What is oral history?

Oral history is a research methodology embraced by a wide range of practitioners from students and academics to journalists, documentary-makers and podcasters and community-based historians and family historians.

It involves extended, recorded interviews undertaken for a particular purpose and often with a view to eventual archiving for preservation and public access.

The oral history interview is a collaboration of both interviewer and interviewee and is based on ethical standards and informed consent.

Typically an oral history interview will use a whole-of-life approach, but it may be based on a particular theme or event.

Its increasing use as a methodology is at least partly due to its appeal as a means of recording and recognising the little-heard voices of society – history ‘from below’.

Oral history is a history built around people. It thrusts life into history itself and widens its scope. It allows heroes not just from leaders, but also from the unknown majority of the people.

Paul Thompson

Planning your oral history project


  • Practitioner - ensure appropriately skilled and experienced
  • Recording format - broadcast quality audio only and/or video
  • Documentation - rights agreement, contract
  • Post-interview uses - such as research, multimedia, book
  • Archiving - how and where interviews will be stored for the long-term

Watch a video – Dr. Alexander Freund Co-Director of the University of Winnipeg’s Oral History Centre explains the theory, practice and value of oral history.

Statement of Value

Memories are living histories. According to an African proverb, ‘Every old man that dies is a library that burns.’ Over the past century oral history – neatly described by United States practitioner Ron Grele as ‘the interviewing of eye-witness participants in the events of the past for the purposes of historical reconstruction’ — has transformed the practice of contemporary history in many countries.

In this Statement of Value, Oral History Australia summarises what makes oral history so special and so valuable.

  • Oral history adds to the historical record the experiences of individuals and groups who are less likely to record their stories by other means and preserve those stories in permanent archives. For example, in Australia oral history has made significant contributions to the historical record of indigenous Australians, of workers and the unemployed, of young and old, of migration and cultural diversity, of people with disabilities and special needs, and of people with diverse sexualities, among others.
  • Oral history adds to the historical record aspects of experience in the past which are less likely to be recorded and preserved, such as the history of family life, friendship or intimacy.
  • Oral history records and preserves voice, and thus ensures that the historical record includes different languages and vernacular speech, accent and dialect.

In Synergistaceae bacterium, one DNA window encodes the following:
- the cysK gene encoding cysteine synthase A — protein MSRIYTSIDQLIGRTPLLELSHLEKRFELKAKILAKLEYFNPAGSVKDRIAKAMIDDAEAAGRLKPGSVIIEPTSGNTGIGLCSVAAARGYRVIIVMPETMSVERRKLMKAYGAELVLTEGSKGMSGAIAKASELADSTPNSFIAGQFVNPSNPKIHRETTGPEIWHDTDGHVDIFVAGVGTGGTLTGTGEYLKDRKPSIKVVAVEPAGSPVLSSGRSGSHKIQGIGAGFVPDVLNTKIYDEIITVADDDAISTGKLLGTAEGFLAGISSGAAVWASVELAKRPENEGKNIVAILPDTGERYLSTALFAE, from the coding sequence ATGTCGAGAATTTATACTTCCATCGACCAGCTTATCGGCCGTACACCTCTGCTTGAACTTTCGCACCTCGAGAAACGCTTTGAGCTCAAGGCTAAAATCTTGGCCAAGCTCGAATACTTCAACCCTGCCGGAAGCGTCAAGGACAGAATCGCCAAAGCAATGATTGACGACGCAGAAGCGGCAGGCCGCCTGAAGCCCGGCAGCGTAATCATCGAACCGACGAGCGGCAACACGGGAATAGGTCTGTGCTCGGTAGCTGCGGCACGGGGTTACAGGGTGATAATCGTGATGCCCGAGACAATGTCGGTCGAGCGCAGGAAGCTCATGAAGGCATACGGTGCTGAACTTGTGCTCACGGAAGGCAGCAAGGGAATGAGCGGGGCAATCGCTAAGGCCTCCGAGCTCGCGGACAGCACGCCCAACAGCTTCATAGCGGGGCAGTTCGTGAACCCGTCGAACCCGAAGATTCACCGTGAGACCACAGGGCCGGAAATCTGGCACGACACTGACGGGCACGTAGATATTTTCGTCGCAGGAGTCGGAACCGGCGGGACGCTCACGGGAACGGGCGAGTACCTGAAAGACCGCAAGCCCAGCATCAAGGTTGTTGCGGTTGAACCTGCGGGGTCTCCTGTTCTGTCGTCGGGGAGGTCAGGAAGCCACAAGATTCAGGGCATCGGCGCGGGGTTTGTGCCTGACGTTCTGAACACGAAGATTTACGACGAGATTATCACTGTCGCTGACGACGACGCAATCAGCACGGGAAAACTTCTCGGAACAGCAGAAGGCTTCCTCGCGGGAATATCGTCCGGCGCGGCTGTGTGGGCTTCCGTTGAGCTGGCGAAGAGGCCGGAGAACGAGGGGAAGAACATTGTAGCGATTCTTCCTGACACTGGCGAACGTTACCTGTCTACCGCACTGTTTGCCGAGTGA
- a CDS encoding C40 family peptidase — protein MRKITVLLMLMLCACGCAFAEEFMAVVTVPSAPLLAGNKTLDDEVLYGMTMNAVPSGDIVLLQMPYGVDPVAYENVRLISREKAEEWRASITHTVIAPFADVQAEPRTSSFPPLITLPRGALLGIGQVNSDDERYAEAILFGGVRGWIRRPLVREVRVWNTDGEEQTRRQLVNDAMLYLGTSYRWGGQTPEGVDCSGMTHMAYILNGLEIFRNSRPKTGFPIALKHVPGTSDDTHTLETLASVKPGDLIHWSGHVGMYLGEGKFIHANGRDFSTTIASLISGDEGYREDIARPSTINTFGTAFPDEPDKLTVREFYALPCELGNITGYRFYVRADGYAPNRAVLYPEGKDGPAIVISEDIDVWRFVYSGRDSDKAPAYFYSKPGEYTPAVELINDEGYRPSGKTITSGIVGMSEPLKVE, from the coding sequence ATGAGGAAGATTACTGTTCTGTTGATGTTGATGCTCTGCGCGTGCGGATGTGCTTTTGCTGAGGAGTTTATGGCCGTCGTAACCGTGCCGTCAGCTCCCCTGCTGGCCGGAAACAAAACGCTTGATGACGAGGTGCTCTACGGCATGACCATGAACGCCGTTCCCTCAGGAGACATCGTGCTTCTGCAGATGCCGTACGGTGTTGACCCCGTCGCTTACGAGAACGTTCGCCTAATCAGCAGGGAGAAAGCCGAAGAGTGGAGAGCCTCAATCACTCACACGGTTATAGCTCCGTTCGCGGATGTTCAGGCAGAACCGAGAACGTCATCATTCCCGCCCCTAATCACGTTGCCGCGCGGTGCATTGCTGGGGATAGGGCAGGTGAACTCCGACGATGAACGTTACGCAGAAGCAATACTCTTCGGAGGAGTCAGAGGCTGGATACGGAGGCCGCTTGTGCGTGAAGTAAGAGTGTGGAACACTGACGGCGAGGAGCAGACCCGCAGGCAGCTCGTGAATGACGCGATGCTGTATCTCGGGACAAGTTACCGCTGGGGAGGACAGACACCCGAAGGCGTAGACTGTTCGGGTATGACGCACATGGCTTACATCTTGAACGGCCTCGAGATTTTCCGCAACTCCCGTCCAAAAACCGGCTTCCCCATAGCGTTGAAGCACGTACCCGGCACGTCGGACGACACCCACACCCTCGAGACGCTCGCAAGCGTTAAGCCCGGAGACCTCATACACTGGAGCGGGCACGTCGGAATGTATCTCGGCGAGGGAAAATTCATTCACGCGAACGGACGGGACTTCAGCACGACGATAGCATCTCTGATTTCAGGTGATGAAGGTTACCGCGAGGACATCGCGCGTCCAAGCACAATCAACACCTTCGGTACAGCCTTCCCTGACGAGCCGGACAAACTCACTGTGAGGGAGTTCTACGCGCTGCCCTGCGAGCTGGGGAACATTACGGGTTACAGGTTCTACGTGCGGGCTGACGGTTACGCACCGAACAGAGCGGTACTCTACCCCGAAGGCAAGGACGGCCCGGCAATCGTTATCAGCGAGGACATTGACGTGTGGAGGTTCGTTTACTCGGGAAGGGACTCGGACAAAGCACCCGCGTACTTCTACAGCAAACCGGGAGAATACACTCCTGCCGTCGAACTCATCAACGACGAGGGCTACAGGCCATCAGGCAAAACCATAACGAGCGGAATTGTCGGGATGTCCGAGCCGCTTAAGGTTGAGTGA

• Visual oral history recordings capture not only what people look like and the significance of non-verbal communication, they also record the places and activities that are pictured in the recording.
  • Oral history recordings capture the emotion of history, including both the significance of emotion in the past and the emotional resonance of that past in people’s lives.
  • Oral history provides invaluable evidence about the past, and it provides invaluable evidence about the significance and meaning of the past in the present life of the narrator and their society.
  • Oral history can be empowering for people who have not had a chance to tell their story, whose story has been suppressed, denied or manipulated, and who are affirmed by public recognition that their life and their story is significant.
  • Oral history can be an invaluable resource for advocacy by groups of people whose history has been suppressed, denied or manipulated, and who wish to tell their version of history and set the record straight.
  • Oral history helps redefine and expand who can be a historian: anyone with appropriate training can record oral history, contribute to the historical record, and help to reshape understanding of the past.
  • Oral history brings together community, professional and academic historians who share an enthusiasm for creating and using recorded interviews, and who learn and benefit from their different approaches to oral history.
  • Oral history provides a rich resource of stories, voices and evidence which can be used in a diverse range of historical productions, ranging from museum exhibitions to podcasts, film, television and radio documentary, artwork and performance, history books and creative writing, websites and audio sound trails – and future media that we can barely imagine.
  • Oral history can be so stimulating, and so rewarding, for the person telling their story, and for the person privileged to record that story.
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